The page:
Just about every week someone sidles up to Sandy Brown and Lester Ward and asks what it's like to coach at a state school. The question is a polite way of asking what it's like to coach a bunch of convicts. "I have broken practically every commandment that ever was," Brown said one time in response. "I used to think if I walked in a church the roof would cave in. We all deserve a second chance in life. These boys are going to be out in society again whether we like it or not. Don't you think we'd better get them ready?"
Public schools in Texas have come calling on both Brown and Ward with offers to coach "normal kids" and to run programs with big budgets and big fan support. While both men have enjoyed the recognition, neither plans to leave. "There's great personal satisfaction in working at Giddings," Ward says. "You are given the chance to help change lives, and it's wonderful when that happens. Ninety-nine percent of what we do is about self-esteem."
Years ago Ward was a defensive end in college, and he wears a ring commemorating the 1980 season, in which Baylor, his alma mater, won the Southwest Conference championship. As each new crop of boys comes through the Giddings athletic program, Ward answers a new crop of questions about the ring. "If you want it bad enough, you can have one too," he says.
But even as he's encouraging the boys, Ward says, he's mindful of where they come from. "Every kid will attach himself to a disciplinary figure," he says. "But to most of these boys the disciplinary figure was the person who beat them in the past. He's the daddy who abused them, and the uncle who failed to step in when some man was slapping their mother around. Me and Coach Brown are in a difficult situation. It's not like at the public schools, where you'd think nothing of horsing around with a kid. In our job, I'm sad to say, you're better off not touching them."
It's a terrible knowledge, both Ward and Brown admit, and it makes for terrible situations, such as the incident last year when a Giddings football player injured his neck during a game against St. Michael's of Austin. The coaches immediately ran out onto the field to help the boy, who complained of being unable to feel anything from his chest down. Because no emergency unit was on hand, St. Michael's officials had to call for one. Brown and Ward directed their other players to the end zone and ordered them to kneel under the goalpost and pray for their injured teammate. In the meantime, Giddings staff members covering the game streamed down from the bleachers to check on the injured player.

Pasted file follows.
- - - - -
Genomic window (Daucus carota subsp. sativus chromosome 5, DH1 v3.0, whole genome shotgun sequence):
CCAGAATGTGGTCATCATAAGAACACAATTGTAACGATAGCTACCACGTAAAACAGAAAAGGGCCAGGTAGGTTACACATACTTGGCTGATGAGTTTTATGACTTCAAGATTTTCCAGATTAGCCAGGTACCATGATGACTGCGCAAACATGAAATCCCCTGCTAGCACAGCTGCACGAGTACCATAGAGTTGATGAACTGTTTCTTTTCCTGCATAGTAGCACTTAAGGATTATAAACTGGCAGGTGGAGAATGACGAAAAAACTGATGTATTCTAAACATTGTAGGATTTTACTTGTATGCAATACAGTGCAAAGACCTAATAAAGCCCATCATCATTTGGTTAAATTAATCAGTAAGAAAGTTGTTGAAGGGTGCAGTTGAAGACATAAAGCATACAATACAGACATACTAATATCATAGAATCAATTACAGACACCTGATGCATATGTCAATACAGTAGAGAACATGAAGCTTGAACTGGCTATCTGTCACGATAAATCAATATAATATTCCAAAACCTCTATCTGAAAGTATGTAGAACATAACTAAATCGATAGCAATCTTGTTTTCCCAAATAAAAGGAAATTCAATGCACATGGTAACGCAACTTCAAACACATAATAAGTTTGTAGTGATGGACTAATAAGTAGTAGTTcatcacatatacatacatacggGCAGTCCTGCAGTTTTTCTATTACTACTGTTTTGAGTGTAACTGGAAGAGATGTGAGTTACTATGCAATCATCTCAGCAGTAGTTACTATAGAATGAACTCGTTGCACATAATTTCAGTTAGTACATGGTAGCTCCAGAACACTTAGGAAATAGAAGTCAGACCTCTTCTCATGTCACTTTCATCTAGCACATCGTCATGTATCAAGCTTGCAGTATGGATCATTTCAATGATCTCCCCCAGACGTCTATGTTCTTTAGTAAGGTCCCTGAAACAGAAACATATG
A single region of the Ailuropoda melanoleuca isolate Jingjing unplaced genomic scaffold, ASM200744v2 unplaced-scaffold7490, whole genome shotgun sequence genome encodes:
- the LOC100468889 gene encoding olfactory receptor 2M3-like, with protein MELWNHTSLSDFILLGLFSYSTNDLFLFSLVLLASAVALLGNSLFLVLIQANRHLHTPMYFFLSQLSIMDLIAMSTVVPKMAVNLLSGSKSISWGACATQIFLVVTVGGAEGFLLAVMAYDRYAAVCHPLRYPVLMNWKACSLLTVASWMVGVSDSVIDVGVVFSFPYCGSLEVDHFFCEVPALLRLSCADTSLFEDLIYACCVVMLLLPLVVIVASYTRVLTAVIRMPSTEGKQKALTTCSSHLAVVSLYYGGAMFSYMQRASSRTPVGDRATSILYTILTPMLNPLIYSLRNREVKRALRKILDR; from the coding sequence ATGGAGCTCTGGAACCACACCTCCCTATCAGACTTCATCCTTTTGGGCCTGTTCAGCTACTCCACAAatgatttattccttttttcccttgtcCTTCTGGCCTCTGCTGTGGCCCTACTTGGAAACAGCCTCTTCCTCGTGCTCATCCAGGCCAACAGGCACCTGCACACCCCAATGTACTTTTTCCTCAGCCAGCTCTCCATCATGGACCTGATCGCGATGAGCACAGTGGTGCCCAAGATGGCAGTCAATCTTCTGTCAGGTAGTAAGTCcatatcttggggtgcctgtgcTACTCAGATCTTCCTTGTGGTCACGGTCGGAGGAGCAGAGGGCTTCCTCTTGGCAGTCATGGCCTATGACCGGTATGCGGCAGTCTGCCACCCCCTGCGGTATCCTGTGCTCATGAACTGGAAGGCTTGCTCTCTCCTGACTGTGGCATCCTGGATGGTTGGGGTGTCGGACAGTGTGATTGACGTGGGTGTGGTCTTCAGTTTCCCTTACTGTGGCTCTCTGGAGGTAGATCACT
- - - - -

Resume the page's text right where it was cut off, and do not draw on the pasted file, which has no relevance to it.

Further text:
More than half an hour passed before the EMS unit arrived, and by then the injured boy was able to move his limbs; apparently he'd suffered nothing more than a stinger. To make sure it wasn't more serious, however, school officials decided to have the boy examined at a nearby hospital. David Walenta, director of the sex-offender treatment program at Giddings, volunteered to accompany the boy to the emergency room. But first, he says, he handcuffed the player to the gurney. "You know this has to be done, don't you?" Walenta asked as he fit the boy's wrist into a cuff and locked it to the bed frame. The boy nodded.
"You know I wouldn't be doing this if it didn't have to be done, don't you?" asked Walenta, who could feel tears coming to his eyes. Once again the boy responded only with a nod.
"Handcuffed, they put that child on a stretcher and into a van," recalls Wooten, the psychologist. "Now everything in a person that cares about his fellow man says, This is someone who's hurt, don't injure him more or put him in greater jeopardy than he's already in. Yet this had to be done. And this boy—who only a moment earlier had thought he was paralyzed, and who'd lain there in his football uniform on that cold, wet field without any family to comfort him—this boy made not one gesture against us. He showed only dignity. It's sad. These boys don't even have the privilege to suffer like other kids."
The Indians, down by two touchdowns to Trinity Christian at halftime, form a line and march across the field to a bathroom under Tom Landry Stadium. "One at a time, and don't talk to anyone," Brown tells them.
As Matuzek waits his turn, a young boy asks him for an autograph, but before he signs, he seeks out Smith for permission. "Sure, Chris," she says. "Go ahead."